For a good portion of this project, I've had plenty of time. When I started blogging, I was unemployed, and I was not gaming. Then I got a job. Then I got a gaming group. Now I'm working overtime. Time is rapidly becoming a precious commodity. I'm wondering if I should hire writers to work on the rest of the material. Especially with the beast that is Quadling Country staring me down.

On top of that, some "conventional wisdom" in the gaming industry says that your first supplement should follow very soon after (within 3-6 months) so that your fans know your are serious about the project. Some publishers have even mentioned avoiding publishing their game for a time, in order to give the supplement time to be completed.

The trick is, in the highly competitive RPG industry, there's no assurance of success. If the main book turns out to be a loser, why should I invest on a supplement that will just lose money?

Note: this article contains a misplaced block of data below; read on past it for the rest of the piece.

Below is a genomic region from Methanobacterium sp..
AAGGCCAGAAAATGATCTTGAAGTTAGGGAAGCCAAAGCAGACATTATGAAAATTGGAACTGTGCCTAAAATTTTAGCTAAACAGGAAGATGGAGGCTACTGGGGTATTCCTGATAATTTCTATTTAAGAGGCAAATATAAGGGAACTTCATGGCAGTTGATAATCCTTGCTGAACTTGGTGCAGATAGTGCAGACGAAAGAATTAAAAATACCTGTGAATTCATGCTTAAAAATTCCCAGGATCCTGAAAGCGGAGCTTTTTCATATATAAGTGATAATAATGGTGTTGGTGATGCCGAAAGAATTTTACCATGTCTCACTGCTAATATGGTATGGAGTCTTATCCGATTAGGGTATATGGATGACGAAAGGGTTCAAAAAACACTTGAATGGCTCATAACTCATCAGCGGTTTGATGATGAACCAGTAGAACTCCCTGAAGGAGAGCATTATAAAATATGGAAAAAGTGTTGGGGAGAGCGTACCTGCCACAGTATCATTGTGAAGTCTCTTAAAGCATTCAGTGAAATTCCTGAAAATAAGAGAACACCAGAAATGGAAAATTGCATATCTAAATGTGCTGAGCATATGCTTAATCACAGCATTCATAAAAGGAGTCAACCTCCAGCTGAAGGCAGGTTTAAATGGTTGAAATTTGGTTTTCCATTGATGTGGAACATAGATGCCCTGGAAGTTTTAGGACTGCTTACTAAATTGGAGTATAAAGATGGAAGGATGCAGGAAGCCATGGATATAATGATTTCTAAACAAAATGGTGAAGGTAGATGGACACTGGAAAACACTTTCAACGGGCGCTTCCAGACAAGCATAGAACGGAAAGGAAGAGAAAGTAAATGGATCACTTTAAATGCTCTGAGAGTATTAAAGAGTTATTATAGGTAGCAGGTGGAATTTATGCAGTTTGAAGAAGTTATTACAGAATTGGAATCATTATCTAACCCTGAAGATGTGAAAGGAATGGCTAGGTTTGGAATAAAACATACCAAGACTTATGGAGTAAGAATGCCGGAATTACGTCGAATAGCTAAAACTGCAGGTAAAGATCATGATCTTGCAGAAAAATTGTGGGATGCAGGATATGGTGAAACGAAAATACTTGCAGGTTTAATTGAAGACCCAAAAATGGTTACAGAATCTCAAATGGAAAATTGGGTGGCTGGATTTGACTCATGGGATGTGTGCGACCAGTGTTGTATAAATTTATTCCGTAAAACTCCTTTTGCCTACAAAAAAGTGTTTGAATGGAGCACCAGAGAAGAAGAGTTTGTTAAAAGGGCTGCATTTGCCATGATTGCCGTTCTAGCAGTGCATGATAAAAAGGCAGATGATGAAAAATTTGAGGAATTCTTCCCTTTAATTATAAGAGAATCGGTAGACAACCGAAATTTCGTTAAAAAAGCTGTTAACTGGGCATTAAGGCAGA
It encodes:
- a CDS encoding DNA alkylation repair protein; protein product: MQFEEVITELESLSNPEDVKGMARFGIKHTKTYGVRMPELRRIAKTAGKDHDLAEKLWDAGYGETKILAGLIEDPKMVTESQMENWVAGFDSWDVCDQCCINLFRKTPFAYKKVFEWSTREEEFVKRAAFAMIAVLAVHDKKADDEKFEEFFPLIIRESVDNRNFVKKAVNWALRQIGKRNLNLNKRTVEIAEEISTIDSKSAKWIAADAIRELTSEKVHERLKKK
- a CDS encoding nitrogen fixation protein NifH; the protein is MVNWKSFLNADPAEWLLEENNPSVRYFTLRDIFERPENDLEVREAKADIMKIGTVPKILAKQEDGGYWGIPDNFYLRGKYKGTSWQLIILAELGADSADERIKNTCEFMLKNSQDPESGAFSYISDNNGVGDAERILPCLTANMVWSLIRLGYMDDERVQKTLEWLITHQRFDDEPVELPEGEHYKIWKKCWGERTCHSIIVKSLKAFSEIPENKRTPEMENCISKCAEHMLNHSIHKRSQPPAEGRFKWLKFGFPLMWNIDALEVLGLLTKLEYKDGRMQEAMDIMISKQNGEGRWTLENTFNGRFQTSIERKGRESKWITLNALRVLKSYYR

On the other hand, marketing is important. My opinion is that the reason so many games fail is due to marketing. This extends to the prepublishing process of market research, as well as the actual promotion of the product. And part of that promotion is creating the impression that your company is not a fly-by-night operation and that the product will be supported. It's one of the reasons I started blogging back in April.

Which brings up the next part of this week's subject: Fluff vs. crunch. For those not in know, these are terms that RPG fans use to delineate rules and mechanics (crunch) from setting information and Narrator advice (fluff). Books that offer solely "fluff" generally do not do well commercially, but that's largely the kind of book that it's going to be. Of course, depending on the material that gets covered, there may be room for more character templates, some spells and magic items, and maybe enough "crunch" to make it worthwhile.

Thoughts, guys?